Using the "Inherit" feature, field values in one document automatically transfer to and populate fields on another document. This feature is typically implemented in conjunction with custom dialog windows and "response" and "response to response" documents.
For example, lets say that you are building a database to manage service requests. The database includes two formsone to track the customers request and another to track the cost estimate. When building the database, you would like three fields from the "request" to automatically populate the related fields on the "estimate". The three fields are
Using the Inherit property, these fields transfer to the new form when created. This saves the user some time by avoiding the need to manually create the new "estimate," and it ensures that related information is accurate.
This feature works by transferring data between two fields (see Figure 17.6). Both forms must have the exact same fields, and the Inherit property must be set on the secondary form (i.e., the "estimate" document). In many cases, youll want to set the fields on the secondary form to be computed to prevent users from changing the values.
After the forms have been designed, a button to generate the secondary form should be added to the primary form. For example, a button called Create Estimate would reside on the service request form. When the user clicks this button, a new "estimate" document would be created (using the compose command), and field values would be transferred to the new document.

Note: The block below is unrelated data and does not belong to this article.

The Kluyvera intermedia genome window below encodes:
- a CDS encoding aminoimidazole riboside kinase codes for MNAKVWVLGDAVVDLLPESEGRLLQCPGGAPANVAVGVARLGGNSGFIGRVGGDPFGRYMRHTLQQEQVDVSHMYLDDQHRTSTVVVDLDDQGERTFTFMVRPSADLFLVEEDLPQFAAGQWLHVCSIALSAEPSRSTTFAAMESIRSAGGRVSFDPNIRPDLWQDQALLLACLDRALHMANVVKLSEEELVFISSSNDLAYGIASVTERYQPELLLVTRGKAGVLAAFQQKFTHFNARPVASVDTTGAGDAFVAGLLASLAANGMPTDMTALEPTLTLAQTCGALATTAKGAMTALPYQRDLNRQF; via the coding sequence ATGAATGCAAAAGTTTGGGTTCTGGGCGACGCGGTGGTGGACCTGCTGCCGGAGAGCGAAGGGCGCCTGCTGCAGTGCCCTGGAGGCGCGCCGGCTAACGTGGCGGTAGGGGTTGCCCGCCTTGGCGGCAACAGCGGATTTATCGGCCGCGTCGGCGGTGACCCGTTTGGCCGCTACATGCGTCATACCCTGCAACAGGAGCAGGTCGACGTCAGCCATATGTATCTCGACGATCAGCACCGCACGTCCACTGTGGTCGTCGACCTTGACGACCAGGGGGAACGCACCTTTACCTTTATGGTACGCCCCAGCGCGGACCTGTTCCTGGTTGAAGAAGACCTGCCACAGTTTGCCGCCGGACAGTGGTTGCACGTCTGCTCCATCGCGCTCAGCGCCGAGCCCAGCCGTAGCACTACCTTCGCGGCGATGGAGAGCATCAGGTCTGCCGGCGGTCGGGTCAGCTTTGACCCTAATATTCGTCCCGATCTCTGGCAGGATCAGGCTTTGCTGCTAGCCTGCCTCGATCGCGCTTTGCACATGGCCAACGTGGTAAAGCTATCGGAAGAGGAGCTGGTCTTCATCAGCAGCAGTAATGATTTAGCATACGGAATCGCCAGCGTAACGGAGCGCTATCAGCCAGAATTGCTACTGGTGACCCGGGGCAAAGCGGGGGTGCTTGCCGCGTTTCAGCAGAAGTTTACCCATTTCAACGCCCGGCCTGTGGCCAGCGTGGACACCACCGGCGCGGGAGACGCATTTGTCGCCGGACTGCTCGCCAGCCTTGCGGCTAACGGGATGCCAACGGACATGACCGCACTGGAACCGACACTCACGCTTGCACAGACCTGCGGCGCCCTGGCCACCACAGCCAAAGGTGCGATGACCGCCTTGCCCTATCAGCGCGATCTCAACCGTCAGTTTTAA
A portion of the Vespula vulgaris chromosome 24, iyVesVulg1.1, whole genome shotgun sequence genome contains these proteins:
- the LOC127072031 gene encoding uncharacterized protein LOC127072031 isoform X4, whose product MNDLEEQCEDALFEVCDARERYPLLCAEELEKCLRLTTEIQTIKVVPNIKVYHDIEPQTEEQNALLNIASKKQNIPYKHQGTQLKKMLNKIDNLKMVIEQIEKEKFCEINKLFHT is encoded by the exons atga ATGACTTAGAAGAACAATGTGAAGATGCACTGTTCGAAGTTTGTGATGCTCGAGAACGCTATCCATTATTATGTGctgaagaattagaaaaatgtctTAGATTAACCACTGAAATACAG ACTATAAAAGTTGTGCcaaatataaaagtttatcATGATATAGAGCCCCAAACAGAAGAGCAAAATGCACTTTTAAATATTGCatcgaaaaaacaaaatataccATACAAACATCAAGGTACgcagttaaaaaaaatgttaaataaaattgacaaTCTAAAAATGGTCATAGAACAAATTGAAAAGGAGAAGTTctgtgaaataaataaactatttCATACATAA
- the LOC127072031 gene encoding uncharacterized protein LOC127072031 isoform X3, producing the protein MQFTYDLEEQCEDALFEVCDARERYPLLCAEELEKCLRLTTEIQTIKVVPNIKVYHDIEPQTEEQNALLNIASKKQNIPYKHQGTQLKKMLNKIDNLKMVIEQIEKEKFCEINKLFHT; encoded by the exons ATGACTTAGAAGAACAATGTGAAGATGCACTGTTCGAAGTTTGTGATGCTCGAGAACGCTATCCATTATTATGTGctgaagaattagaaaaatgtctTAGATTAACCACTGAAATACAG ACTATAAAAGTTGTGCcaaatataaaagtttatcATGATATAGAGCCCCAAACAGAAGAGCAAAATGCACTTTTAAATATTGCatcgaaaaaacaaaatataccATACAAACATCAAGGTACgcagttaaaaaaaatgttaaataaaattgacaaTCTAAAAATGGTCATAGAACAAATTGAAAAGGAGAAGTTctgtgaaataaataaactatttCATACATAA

To implement this technique, complete the following steps.
Create a primary and secondary form. After the primary form and associated fields have been established, create the fields on the secondary form.
In order for the inherit function to work, one or more field names on the secondary form must match the field names on the primary form exactly (or fields on the second form must contain formulas that reference fields on the primary form). As an alternative to creating new fields, you could also copy all fields from the primary form to the secondary form. Optionally, you could change the fields to Computed to prevent the field values from being changed. If you make the fields computed, set the formula to the field name.
To enable the inherit feature, select the Design > Form Properties menu option on the secondary form. Switch to the second tab and select the Formulas inherit values from selected document option (see Figure 17.7).
Figure 17.7. Setting the field inheritance property for a form
The final step is to create an action button on the primary form. The action button will compose a new document and should reference the "secondary" form. The following illustrates how to create an action button using Formula Language; however, LotusScript could also be utilized.
Lotus Notes Developers Toolbox: Tips for Rapid and Successful Deployment
Authors: Mark Elliott
Simiral book on Amazon
XPages Portable Command Guide: A Compact Resource to XPages Application Development and the XSP Language
Professional Struts Applications: Building Web Sites with Struts ObjectRelational Bridge, Lucene, and Velocity (Experts Voice)